Schulte details metal buildings 50% faster using the MBS to Tekla link
A pioneer in pre-engineered metal buildings and member of the Metal Building Manufacturers Association, Schulte Building Systems Inc. has an insatiable drive for innovation. After making the move to 3D and robotic welding, Schulte is designing, detailing, costing and fabricating complex metal buildings more accurately and in less time than ever before.
Demand for pre-engineered metal buildings is on the rise and it’s easy to see why. Compared to conventional construction, pre-engineered metal building projects are completed much faster and deliver high value-to-cost, are sustainable and resilient, and require less maintenance. To take on more complex projects and meet demand in a fast-paced industry, Schulte began to look at advances in technology that could pave the way for long-term growth. “We see 3D modeling, robotic welding and other robotic applications as the future of our industry and instrumental in our success,” said Tim Sanchez, business systems manager at Schulte. In 2019, Schulte purchased a robotic welding system. Before Schulte fabricators could start using the system, they needed a BIM solution that could provide constructible data to drive the robot.
This was Schulte’s first foray into 3D modeling. Since opening its doors the company has used purpose-built Metal Building Software (MBS) to design, detail and draft steel framed buildings – in 2D. MBS has been instrumental in Schulte’s rapid growth, allowing the company to process structures in a fraction of the time, without hand or CAD editing.
“MBS is an integral part of our business and plays a role in every phase of our projects, so we needed a BIM solution that would integrate well with MBS and allow us to progress from 2D to 3D without slowing down our work,” said Matt Stone, vice president of sales.
Schulte discovered a new exclusive link between MBS and Tekla Structures, Trimble’s BIM solution, and was ready to give it a try. “The link was exactly what we were looking for, so it seemed almost too good to be true,” said Sanchez. “After the demo, we immediately knew that Tekla Structures was the direction we wanted to go in.”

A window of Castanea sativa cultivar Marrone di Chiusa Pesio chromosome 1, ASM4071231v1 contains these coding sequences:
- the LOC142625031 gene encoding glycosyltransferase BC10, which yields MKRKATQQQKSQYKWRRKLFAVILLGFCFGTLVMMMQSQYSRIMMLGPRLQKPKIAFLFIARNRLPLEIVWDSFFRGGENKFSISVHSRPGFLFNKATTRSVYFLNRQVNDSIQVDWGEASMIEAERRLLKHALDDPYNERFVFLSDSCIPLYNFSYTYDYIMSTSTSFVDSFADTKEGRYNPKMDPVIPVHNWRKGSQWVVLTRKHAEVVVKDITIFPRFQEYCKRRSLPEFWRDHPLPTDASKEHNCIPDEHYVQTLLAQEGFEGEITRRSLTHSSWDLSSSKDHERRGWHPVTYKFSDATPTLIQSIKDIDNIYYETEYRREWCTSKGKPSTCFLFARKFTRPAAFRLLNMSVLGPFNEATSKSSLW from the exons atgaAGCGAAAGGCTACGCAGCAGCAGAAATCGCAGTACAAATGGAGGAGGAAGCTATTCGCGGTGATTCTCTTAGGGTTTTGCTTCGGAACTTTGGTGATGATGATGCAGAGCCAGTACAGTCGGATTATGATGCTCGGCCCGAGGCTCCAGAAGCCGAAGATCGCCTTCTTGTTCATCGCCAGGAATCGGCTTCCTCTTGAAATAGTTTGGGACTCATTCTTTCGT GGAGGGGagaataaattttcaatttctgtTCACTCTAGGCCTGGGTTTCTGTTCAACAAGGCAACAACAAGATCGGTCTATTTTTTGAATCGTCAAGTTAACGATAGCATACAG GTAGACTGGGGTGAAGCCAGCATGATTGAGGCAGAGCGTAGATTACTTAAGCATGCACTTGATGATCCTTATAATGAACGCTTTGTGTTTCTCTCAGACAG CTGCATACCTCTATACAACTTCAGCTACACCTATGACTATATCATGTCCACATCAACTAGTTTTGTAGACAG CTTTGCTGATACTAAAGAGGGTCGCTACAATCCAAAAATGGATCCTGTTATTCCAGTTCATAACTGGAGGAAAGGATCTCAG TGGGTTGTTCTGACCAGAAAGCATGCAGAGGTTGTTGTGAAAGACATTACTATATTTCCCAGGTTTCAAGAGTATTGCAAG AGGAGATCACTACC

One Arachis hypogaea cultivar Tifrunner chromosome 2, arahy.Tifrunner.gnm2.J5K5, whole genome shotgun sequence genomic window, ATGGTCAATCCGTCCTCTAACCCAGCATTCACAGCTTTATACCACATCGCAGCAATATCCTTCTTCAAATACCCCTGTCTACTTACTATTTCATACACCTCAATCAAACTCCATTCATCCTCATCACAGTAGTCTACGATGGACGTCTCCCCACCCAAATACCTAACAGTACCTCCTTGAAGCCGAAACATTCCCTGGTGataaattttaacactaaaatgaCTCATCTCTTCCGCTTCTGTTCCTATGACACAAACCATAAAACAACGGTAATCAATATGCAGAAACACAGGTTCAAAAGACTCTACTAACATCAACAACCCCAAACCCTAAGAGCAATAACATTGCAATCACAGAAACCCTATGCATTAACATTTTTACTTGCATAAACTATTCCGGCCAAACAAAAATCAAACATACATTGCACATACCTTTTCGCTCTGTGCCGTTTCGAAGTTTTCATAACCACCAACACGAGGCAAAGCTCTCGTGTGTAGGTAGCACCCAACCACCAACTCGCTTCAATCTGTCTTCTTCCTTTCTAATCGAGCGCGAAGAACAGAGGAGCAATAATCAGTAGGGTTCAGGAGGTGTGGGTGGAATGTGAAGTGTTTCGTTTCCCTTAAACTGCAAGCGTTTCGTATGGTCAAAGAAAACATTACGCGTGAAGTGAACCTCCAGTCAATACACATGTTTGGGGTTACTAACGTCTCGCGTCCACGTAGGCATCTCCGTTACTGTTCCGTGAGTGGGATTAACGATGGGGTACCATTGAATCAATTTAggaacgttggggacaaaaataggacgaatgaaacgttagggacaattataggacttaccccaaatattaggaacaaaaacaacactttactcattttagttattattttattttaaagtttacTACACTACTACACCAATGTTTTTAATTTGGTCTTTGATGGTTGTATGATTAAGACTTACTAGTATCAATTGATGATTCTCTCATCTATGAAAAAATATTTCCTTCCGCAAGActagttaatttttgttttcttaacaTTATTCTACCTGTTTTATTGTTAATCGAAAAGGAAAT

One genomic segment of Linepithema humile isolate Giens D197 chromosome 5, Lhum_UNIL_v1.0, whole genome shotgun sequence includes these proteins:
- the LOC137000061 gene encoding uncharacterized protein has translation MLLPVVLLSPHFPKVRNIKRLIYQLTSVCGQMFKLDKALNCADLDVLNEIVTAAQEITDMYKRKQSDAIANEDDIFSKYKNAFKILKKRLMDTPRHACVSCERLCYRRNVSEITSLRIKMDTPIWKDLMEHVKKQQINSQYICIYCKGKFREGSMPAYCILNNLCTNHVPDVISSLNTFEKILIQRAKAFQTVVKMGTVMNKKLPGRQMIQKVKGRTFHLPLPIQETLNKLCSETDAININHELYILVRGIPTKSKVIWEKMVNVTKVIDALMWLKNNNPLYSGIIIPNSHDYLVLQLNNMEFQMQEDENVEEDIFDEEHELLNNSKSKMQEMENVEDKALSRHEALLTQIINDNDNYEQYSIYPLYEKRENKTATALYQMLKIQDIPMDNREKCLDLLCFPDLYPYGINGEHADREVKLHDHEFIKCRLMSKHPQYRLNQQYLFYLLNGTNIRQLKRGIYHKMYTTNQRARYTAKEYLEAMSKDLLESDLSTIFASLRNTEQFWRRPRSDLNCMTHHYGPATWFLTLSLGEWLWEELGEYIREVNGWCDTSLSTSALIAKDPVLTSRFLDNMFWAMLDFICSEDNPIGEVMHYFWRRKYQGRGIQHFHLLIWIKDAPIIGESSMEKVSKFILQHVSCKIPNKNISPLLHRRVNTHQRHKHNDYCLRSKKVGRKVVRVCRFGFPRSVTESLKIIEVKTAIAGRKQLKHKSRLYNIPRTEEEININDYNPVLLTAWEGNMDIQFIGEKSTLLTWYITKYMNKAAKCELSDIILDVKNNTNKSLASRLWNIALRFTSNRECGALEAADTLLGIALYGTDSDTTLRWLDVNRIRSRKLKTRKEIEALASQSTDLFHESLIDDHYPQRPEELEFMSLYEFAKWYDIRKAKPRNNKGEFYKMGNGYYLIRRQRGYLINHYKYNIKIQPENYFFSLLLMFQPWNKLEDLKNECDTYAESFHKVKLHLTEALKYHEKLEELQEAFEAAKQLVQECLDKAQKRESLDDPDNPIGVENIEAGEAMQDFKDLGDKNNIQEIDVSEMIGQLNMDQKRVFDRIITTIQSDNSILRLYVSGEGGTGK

Detailing projects faster, with more accuracy in 3D
The MBS-Tekla link allows Schulte to begin a project in MBS and then transfer the detailed structure, including all of the model objects that were designed and detailed in MBS, to Tekla Structures. The import includes custom profiles and shapes, all plates, welds, bolts and sheeting. Within minutes, Schulte can go from 2D to a constructible 3D Tekla Structures model and finish detailing the project.
With clients looking for more sophisticated metal buildings, designs are becoming increasingly unique and complex. The link has been a tremendous time-saver for Schulte and will allow the company to meet demand and complete complex projects with the same speed. “With the ability to move seamlessly from MBS to Tekla Structures, and work in 3D, we’re detailing projects 50-60% faster,” said Daniel Midkiff, BIM detailer.
“With the ability to move seamlessly from MBS to Tekla Structures, and work in 3D, we’re detailing projects 50-60% faster.”
- Daniel Midkiff, BIM detailer.
Working in 3D also helps Schulte spot issues earlier in the process, especially on projects with complex features such as hips and valleys or multiple building tie-ins. “In Tekla Structures, it’s easy to spot a connection that isn’t going to work,” said Midkiff. “One of the first times that we used the MBS-Tekla link on a project, we could see the structure’s hips and valleys weren’t lining up and were able to use the model to help our customer visualize the issue. This allowed us to resolve the problem before it turned into a costly error. We couldn’t have done this in 2D.”
“In Tekla Structures, it’s easy to spot a connection that isn’t going to work."